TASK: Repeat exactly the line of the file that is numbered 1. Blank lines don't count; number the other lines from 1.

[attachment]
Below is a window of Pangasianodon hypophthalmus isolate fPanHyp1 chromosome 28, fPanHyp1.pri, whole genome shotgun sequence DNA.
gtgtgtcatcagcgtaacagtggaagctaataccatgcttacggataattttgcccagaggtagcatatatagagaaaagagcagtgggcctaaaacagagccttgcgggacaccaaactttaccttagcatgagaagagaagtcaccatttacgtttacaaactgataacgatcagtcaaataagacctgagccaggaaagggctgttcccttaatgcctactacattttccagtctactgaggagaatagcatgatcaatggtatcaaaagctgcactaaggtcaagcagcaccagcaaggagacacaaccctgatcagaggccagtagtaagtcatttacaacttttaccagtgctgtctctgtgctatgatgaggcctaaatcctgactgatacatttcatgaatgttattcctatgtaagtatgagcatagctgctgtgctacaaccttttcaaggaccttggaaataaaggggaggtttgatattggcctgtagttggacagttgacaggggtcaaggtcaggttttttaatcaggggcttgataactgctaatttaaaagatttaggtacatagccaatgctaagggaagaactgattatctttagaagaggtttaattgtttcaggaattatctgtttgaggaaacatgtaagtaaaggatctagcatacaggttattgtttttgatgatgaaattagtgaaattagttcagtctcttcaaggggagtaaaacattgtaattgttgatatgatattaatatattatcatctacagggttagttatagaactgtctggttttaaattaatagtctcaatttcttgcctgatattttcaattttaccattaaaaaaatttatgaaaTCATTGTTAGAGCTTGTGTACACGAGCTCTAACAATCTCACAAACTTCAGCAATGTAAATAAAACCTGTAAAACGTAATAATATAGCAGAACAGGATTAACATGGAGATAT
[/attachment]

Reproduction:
Below is a window of Pangasianodon hypophthalmus isolate fPanHyp1 chromosome 28, fPanHyp1.pri, whole genome shotgun sequence DNA.